A thoughtful person recently said of us as UUs: "We are not like-minded people, we are like-valued people." Our UU principles express our values and our intentions for how to live well in this world. In this service, we'll explore our principles, what they mean to us, how they came to be, and how we strive to live by them.
There is much to get in the way of our capacity to hope. And yet, most of us find a way to get out of bed in the morning and do what it is we need to do. Where do we find the resources to be hopeful? Let's explore together the ways that we can nurture hope and how we can, in community, cultivate it.
In our first service of the new congregational year, we'll gather online to reflect on the waters that connect and sustain us through the ebbs and flows of life. As the pandemic continues, we'll reconnect and share in our annual water communion to honour our connection to one another and the earth. Please bring water that symbolizes something significant to you in this moment, whether from a lake, river, ocean or your tap.
Mary Beth Wighton is a writer, blogger, inspirational speaker, and a founding member and co-chair of Dementia Advocacy Canada, an organization of people living with dementia and partners whose goal is to have an active and respected role in decisions about all programs and policies that impact their lives. Since being diagnosed at the age of 45 with probable frontotemporal dementia in 2012, Wighton has become an international dementia advocate who has greatly influenced the Canadian landscape and government policies as it pertains to dementia and human rights. She is considered a pioneer in promoting the rights of people with dementia, inspiring Canadians to work alongside particularly vulnerable and excluded people, and to build coherent supports and platforms for co-creation and partnership building aligned with a vibrant, resilient and inclusive democratic Canada. Wighton, now 54 years old, is living well with young-onset dementia along the beautiful shores of Lake Huron, in Ontario, Canada with her partner Dawn.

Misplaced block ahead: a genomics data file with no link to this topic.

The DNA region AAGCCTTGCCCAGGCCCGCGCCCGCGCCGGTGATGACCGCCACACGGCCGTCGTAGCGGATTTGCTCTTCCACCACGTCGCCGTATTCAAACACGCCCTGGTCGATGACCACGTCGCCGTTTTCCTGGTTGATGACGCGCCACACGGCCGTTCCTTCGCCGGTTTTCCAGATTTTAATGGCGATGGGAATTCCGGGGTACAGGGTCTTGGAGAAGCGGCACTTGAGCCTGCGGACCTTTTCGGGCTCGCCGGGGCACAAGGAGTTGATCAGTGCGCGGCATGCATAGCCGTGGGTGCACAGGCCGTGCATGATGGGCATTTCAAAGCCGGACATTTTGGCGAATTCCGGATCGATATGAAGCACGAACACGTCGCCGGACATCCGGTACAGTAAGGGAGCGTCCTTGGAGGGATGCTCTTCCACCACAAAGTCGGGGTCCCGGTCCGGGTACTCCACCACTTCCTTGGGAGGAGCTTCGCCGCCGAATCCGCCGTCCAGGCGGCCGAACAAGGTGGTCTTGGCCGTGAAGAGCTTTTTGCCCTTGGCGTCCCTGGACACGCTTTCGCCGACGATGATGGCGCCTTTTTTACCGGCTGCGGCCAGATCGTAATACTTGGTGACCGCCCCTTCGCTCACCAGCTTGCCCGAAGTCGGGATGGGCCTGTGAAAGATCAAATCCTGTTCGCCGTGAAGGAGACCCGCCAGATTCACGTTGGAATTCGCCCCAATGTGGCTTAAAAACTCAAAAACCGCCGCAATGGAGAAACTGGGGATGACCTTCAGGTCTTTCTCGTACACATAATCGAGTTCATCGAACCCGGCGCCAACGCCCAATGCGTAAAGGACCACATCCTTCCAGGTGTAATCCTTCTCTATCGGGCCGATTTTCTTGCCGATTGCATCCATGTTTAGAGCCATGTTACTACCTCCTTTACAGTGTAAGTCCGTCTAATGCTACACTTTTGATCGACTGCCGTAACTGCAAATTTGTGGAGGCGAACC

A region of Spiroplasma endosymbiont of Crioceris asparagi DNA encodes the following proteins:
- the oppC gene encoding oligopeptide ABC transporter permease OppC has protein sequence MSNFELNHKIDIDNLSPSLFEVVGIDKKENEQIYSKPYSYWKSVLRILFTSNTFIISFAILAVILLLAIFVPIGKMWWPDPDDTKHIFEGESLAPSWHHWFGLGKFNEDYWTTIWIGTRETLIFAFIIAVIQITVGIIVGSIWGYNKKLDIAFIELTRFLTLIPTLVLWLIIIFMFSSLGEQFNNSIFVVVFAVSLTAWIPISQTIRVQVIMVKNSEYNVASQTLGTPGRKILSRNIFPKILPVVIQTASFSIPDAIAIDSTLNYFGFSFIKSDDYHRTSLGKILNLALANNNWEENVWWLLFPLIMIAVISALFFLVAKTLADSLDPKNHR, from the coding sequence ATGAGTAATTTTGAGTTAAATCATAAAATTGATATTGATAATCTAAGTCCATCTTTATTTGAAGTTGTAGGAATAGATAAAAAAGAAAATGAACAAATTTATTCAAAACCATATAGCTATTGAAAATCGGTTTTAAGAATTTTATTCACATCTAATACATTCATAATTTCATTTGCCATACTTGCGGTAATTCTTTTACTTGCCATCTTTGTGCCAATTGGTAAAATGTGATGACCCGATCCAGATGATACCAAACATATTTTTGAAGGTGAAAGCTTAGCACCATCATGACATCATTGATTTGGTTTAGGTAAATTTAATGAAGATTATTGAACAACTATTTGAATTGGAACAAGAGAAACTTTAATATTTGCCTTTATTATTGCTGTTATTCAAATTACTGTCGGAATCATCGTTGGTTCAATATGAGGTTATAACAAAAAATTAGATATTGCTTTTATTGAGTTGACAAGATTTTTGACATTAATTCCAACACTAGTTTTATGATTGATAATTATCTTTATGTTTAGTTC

These past pandemic months have been hard on everyone - we have all struggled in our own ways to get through each day. But on June 6, please join members of the Worship Committee for Silver Linings, a chance to share the unexpected good things that happened to you, or that you made happen. What has brought you joy that would not have happened had Covid not come to disrupt your life? What positive thing will you remember from these times? How has this experience changed you?
The Silver Linings service is all about you, and us. Please bring a song, a story, a poem, an object to show, or some reflection about the silver linings in your life since March 2020. It can be a piece that you created, or one that someone else created but that speaks to your experience. Please come and share your silver linings.
This Sunday, we'll draw inspiration from books by two Indigenous authors:
Each year of the Canadian Unitarian Council's Annual Conference, a minister, selected by their peers, gives a "Confluence Lecture" on a topic of their choice with the hope that it will inspire and challenge Canadian UUs across the country. This year, Rev. Anne Barker shared her insights entitled "A New Premise" in 3 parts and has made them available for congregations to use. This Sunday Rev. Anne will be our speaker via the first part of her Confluence Lecture; the full lecture sparked significant and meaningful sharing at the recent CUC conference, going more than an hour and a half past the scheduled end time. Attending this Sunday gives UUCDers the opportunity to be part of an ongoing national discussion.
An intergenerational service of sharing, mutual support, fun, and humour. Please bring something for 'show and tell' - a joke, a story, a picture, a video, a song or anything else that has either brought meaning in your life over the last year, or things you are looking forward to in the coming weeks and months.
How do you steer in a world that is constantly shifting under your feet? Come hear the story of the 75,000 person UU humour group, and its accidental beginning. And what it teaches us about navigating in a world of constant change.
“When I think about the world, especially right now, I see a myriad of ways people are suffering and I hope and pray for healing. But sometimes healing doesn't look like cure or eradication of pain and harm. Sometimes healing comes in unexpected ways. I'll share a personal story as we explore different understandings of healing in our lives.”
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